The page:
Having done a little experimenting with Visual Studio Extensions for WSS (VSeWSS), I wanted to start actually developing features for our intranet site. I try and add everything that is even slightly important into source control (Subversion). VSeWSS creates normal looking solutions, however when you deploy your project to a SharePoint site it created an additional directory alongside “bin” and “obj” called “pkg”.
This “pkg” folder contains the manifest.xml, soloution.xml and feature.xml files that are used to create the feature to be deployed into SharePoint. Initially I was including this folder in my commits however, I noticed that any tweaks made to feature.xml were overwritten when you deployed the package again. After some searching around I came across an article that suggests deleting the “pkg” folder under certain circumstances. From this I assume that the contents of the “pkg” folder is generated each and every time you package and deploy your solution (or indeed project), thus it does not need to be added to source control.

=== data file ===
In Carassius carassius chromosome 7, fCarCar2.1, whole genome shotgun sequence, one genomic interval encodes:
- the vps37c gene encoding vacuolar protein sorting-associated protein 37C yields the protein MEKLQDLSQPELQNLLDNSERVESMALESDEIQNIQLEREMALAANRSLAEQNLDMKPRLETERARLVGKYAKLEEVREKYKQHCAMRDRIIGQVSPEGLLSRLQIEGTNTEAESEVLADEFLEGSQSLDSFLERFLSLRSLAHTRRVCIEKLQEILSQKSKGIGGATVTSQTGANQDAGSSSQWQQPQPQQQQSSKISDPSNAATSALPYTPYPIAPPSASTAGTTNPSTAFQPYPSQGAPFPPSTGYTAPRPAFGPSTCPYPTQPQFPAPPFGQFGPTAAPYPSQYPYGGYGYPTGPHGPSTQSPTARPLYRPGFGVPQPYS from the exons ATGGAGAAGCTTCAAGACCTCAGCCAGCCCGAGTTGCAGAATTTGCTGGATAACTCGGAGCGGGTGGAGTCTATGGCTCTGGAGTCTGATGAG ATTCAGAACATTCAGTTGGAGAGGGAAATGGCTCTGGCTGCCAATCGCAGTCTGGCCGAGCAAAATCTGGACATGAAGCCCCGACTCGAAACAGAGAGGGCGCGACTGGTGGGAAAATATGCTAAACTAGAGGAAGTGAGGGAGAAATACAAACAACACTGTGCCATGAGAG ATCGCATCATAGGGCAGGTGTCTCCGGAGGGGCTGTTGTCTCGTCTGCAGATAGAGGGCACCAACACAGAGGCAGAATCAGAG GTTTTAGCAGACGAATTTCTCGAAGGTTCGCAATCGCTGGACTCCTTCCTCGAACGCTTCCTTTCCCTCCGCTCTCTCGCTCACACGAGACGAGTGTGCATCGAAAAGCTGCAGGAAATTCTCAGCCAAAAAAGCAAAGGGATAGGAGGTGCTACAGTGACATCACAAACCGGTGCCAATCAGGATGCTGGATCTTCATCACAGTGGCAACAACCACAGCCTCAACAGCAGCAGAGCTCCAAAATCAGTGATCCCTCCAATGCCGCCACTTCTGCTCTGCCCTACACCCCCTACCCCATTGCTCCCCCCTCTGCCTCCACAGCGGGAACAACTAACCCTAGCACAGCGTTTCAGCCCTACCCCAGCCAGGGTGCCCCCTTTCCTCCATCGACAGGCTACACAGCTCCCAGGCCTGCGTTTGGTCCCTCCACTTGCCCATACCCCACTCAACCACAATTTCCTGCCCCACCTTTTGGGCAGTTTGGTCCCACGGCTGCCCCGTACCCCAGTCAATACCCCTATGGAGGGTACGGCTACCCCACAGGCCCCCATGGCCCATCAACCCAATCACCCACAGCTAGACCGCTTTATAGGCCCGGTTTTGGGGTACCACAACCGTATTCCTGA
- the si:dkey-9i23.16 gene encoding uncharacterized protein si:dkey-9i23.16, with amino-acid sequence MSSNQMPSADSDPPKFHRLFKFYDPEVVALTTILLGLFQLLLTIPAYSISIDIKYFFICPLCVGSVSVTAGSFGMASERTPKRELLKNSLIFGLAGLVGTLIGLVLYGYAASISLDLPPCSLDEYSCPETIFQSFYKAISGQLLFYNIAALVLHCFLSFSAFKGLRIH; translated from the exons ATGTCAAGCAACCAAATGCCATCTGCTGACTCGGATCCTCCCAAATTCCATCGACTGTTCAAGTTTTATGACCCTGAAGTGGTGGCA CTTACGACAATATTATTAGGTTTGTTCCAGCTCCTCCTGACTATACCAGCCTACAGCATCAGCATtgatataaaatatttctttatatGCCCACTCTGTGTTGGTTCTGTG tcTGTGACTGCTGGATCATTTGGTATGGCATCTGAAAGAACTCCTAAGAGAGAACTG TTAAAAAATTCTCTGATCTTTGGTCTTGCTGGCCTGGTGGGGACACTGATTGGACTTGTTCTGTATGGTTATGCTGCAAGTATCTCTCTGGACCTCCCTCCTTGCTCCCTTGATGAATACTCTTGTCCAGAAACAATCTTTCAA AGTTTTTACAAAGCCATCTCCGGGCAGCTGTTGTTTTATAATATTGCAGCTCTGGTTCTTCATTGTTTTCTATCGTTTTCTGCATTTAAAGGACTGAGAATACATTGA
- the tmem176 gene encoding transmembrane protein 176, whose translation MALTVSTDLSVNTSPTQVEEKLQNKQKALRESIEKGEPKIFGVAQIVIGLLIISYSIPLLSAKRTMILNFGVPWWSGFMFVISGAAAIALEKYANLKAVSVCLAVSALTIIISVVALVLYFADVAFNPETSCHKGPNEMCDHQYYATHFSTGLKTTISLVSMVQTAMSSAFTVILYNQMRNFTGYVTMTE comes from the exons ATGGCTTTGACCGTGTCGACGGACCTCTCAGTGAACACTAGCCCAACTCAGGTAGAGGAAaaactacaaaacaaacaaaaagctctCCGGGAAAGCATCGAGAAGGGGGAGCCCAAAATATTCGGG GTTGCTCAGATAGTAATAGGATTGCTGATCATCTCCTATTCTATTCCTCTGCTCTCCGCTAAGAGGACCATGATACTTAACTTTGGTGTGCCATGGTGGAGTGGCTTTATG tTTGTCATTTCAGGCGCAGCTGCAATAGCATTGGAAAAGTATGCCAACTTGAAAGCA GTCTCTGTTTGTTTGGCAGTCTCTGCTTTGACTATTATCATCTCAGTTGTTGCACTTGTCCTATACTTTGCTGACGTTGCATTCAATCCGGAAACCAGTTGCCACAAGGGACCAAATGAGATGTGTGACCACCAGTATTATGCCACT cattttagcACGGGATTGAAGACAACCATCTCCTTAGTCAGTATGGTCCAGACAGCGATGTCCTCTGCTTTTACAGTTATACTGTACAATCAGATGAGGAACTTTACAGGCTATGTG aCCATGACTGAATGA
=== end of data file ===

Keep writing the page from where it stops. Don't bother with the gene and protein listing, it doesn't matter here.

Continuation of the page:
While writing this post I did come across another blog that suggests adding the “pkg” folder to source control. There does appear to be little advice out there regarding VSeWSS and Source Control. I would be interested to hear others experiences on the subject.
Monday, July 21st, 2008
I have had an issue today with Visual Studio 2005 and Vista today, specificly I have been unable to use the built in mini-web server that is used for debugging web projects. When you run a project from within the development environment it starts WebDev.WebServer.exe and then points an instance of Internet Explorer at http://localhost:port/path/to/default.aspx.
Now I remember this working well in the past, and indeed if I replace localhost with 127.0.0.1 it worked fine, I didn’t fancy having to type this every time I went to build and run a program. I could not find any way of configuring Visual Studio to point to the IP address rather than the host name.
Upon trying to ping localhost (fairly futile I understand but I was getting desperate) I noticed that packets were being returned over IPv6 (::1:) rather than IPv4 (127.0.0.1), my first port of call was to disable IPv6 on the NIC – which unsurprisingly didn’t work as anything to do with localhost shouldn’t use the NIC, and unlike Linux; Windows does not appear to expose the loopback adapter to the end user.
The soloution as it turns out was to remove the IPv6 record for localhost from %WINDIR%\etc\drivers\hosts. Editing this file requires an instance of notepad.exe to be running as a local administrator (i.e. press the windows key, type “cmd”, right click cmd.exe in the list and choose “Run as Administrator”. I realised had this before, in the time between then and now all trace of the problem occuring was wiped from my memory leaving only the soloution in my head. Never mind all working now!